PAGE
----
This article is a clinical guide which discusses the “state-of-the-art” usage of the classic monoamine oxidase inhibitor (MAOI) antidepressants (phenelzine, tranylcypromine, and isocarboxazid) in modern psychiatric practice. The guide is for all clinicians, including those who may not be experienced MAOI prescribers. It discusses indications, drug-drug interactions, side-effect management, and the safety of various augmentation strategies. There is a clear and broad consensus (more than 70 international expert endorsers), based on 6 decades of experience, for the recommendations herein exposited. They are based on empirical evidence and expert opinion—this guide is presented as a new specialist-consensus standard. The guide provides practical clinical advice, and is the basis for the rational use of these drugs, particularly because it improves and updates knowledge, and corrects the various misconceptions that have hitherto been prominent in the literature, partly due to insufficient knowledge of pharmacology. The guide suggests that MAOIs should always be considered in cases of treatment-resistant depression (including those melancholic in nature), and prior to electroconvulsive therapy—while taking into account of patient preference. In selected cases, they may be considered earlier in the treatment algorithm than has previously been customary, and should not be regarded as drugs of last resort; they may prove decisively effective when many other treatments have failed. The guide clarifies key points on the concomitant use of incorrectly proscribed drugs such as methylphenidate and some tricyclic antidepressants. It also illustrates the straightforward “bridging” methods that may be used to transition simply and safely from other antidepressants to MAOIs.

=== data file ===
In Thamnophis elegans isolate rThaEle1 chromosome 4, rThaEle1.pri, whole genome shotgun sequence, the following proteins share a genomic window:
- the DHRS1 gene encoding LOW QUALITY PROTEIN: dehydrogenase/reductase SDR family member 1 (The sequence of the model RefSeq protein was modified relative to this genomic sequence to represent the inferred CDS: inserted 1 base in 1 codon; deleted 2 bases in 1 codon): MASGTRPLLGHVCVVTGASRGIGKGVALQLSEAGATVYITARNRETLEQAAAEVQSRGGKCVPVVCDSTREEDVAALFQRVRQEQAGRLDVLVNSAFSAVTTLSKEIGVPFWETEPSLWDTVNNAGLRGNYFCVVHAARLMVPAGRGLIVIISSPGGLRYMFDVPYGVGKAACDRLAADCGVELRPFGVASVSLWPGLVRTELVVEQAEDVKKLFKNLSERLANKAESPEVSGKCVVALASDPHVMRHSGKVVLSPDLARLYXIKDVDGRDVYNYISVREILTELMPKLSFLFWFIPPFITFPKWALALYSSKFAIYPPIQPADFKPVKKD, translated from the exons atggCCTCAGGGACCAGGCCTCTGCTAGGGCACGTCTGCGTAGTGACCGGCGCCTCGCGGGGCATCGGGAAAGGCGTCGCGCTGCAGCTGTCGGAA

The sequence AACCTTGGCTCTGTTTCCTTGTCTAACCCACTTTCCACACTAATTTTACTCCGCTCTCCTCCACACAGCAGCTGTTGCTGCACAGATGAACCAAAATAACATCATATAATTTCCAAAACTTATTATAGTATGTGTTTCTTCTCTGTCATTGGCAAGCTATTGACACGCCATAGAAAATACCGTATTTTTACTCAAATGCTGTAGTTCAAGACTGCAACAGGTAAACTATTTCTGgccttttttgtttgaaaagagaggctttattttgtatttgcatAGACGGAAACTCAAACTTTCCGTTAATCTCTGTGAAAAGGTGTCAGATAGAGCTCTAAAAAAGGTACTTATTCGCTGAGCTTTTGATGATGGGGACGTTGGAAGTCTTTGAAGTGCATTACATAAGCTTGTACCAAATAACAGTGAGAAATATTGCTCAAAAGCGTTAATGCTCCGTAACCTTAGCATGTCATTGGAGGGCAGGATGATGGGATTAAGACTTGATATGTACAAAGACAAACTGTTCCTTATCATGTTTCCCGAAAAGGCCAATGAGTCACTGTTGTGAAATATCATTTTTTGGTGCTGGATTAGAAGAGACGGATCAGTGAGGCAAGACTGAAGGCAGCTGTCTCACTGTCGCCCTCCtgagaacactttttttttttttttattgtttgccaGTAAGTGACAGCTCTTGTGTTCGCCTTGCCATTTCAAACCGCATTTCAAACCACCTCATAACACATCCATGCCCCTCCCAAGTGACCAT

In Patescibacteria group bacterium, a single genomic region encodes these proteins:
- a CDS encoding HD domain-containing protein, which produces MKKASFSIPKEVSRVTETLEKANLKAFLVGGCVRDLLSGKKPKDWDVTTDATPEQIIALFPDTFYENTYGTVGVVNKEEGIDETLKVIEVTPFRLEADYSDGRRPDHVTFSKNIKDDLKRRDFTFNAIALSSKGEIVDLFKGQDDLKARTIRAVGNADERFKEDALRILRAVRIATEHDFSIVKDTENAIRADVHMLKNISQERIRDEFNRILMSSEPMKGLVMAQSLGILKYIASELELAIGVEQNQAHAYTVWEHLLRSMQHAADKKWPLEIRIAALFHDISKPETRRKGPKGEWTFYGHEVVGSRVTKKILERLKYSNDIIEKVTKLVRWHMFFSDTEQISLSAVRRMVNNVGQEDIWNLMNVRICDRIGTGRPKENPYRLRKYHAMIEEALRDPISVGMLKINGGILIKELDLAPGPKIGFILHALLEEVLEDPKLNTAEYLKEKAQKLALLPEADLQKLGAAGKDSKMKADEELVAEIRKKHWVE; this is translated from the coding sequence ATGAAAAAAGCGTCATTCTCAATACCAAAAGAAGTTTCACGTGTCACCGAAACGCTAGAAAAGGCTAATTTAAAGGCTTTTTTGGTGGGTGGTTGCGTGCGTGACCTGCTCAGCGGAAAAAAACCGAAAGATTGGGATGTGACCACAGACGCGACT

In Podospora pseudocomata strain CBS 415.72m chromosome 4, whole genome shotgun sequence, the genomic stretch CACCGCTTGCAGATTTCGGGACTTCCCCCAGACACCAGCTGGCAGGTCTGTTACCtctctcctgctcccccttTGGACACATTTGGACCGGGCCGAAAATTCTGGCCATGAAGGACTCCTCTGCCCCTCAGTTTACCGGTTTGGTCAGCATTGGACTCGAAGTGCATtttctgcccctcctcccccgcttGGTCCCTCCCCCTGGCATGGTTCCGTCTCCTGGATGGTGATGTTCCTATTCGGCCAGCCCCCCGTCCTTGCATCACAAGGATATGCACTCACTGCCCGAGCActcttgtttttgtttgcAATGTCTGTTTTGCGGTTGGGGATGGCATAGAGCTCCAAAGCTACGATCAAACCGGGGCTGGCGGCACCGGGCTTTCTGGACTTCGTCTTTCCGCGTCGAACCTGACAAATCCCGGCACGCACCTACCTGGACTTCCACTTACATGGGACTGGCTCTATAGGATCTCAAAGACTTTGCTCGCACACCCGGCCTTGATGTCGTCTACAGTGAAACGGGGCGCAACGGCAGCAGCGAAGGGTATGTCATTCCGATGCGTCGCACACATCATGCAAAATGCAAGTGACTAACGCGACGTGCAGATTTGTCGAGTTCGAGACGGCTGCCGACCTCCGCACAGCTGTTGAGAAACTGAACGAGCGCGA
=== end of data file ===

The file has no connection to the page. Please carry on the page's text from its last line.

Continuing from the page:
Electroconvulsive therapy (ECT) is recommended in treatment guidelines as an efficacious therapy for treatment-resistant depression. However, it has been associated with loss of autobiographical memory and short-term reduction in new learning.
To provide clinically useful guidelines to aid clinicians in informing patients regarding the cognitive side-effects of ECT and in monitoring these during a course of ECT, using complex data.
A Committee of clinical and academic experts from Australia and New Zealand met to the discuss the key issues pertaining to ECT and cognitive side-effects. Evidence regarding cognitive side-effects was reviewed, as was the limited evidence regarding how to monitor them. Both issues were supplemented by the clinical experience of the authors.